All that being said, your posts @39 and @40 are spot on.

  44. Night Writer December 24, 2018 10:11 am

    @43 Curious

    “While SCOTUS does attempt to tie their logic to the Constitution”, kind of finally admitting that, huh? They don’t kind of tie their logic to the Constitution. They are very careful to tie the exceptions to the text of the Constitution.

    >That is the job of Congress. They should be the ones that hold hearings and make findings as to this issue. SCOTUS has NO EXPERTISE to make findings as to whether or not a certain class of patents impedes innovation more than promote it.

    Yes, Curious that is right. And I have been saying this since Alice came out. And I have been saying that one way to attack Alice is for lower courts and Congress to hold that patents that fall within Alice do tend to promote.

    You have finally started to understand. I think I had to quote Alice so you would actually read it.

  45. Anon December 24, 2018 9:36 pm

    Night Writer,

    You have misunderstood the reply to you.

    Your wanting others to (merely) read the case still does nothing to address the fact that the score board is broken.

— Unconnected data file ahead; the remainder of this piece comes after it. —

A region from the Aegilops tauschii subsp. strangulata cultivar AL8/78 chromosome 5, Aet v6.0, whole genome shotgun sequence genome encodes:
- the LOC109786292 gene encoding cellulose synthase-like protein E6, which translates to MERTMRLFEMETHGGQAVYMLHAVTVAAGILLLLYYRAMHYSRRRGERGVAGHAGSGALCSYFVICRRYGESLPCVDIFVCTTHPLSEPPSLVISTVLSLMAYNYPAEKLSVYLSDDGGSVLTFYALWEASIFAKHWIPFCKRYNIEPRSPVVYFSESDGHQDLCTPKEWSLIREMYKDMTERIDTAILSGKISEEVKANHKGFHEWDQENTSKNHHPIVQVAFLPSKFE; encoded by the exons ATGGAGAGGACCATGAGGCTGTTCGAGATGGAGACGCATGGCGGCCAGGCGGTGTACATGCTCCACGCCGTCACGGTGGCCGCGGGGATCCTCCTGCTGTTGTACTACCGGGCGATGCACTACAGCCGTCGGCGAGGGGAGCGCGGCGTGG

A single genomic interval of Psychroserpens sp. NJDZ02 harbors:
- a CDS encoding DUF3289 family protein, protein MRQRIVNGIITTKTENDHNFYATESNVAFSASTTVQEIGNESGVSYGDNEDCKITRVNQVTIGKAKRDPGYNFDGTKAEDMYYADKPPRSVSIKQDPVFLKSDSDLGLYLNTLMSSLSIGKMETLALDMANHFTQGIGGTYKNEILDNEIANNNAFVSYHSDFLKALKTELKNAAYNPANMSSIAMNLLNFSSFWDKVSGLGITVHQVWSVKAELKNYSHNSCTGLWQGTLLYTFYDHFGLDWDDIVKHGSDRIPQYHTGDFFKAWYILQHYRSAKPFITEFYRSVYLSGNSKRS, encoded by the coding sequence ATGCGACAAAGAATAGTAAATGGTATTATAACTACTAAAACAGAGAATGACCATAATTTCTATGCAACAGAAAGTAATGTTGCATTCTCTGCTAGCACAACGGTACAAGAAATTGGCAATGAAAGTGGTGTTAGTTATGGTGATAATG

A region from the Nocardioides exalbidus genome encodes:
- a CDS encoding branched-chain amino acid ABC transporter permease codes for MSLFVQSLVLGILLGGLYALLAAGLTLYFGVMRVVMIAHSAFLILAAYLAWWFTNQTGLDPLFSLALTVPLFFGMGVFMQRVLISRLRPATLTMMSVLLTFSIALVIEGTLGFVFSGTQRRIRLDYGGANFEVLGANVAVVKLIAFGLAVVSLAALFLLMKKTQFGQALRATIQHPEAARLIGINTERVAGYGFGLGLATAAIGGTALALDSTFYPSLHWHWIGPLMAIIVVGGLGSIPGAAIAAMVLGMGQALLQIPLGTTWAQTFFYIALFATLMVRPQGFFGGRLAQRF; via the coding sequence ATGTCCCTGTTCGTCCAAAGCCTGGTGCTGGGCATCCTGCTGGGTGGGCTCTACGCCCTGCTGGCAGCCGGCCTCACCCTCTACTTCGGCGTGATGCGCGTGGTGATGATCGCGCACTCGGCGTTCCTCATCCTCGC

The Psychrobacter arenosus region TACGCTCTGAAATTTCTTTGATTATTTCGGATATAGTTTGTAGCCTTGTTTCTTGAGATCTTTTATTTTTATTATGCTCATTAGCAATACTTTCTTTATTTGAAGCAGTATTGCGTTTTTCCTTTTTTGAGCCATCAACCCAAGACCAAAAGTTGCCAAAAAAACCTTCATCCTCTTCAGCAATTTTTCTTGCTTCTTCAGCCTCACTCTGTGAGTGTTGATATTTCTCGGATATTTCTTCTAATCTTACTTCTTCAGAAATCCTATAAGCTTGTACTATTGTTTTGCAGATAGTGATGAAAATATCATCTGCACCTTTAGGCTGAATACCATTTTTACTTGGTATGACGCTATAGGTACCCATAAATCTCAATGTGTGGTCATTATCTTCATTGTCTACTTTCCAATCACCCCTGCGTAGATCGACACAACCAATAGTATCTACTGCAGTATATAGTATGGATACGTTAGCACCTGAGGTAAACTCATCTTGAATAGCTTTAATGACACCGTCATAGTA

You also still have not formulated an actual Constitutional argument — nor do you realize that the Court has not yet presented one either (merely mouthing words of the Constitution is NOT sufficient).

  46. anony December 28, 2018 12:22 pm

    Here is another way to go with 101:

    Current 101:
    Whoever invents or discovers any new and useful process, machine, manufacture, or composition of matter, or any new and useful improvement thereof, may obtain a patent therefor, subject to the conditions and requirements of this title.

    Proposed 101:
    Any patent granted in accordance with the conditions and requirements of this title (e.g., sections 102, 103, and 112) shall be enforceable against any infringing process, machine, manufacture, composition of matter, or improvement thereto made with the intellect of man. The burden of eligibility is hereby extinguished for patents per se and is placed solely onto the infringing processes, machines, manufactures, compositions of matter, and improvements that are alleged by a patentee in an infringement lawsuit. Use by an entity with less than one million dollars in revenue per annum and that is for research or educational purposes shall be protected by an affirmative defense of fair use.

    Thoughts: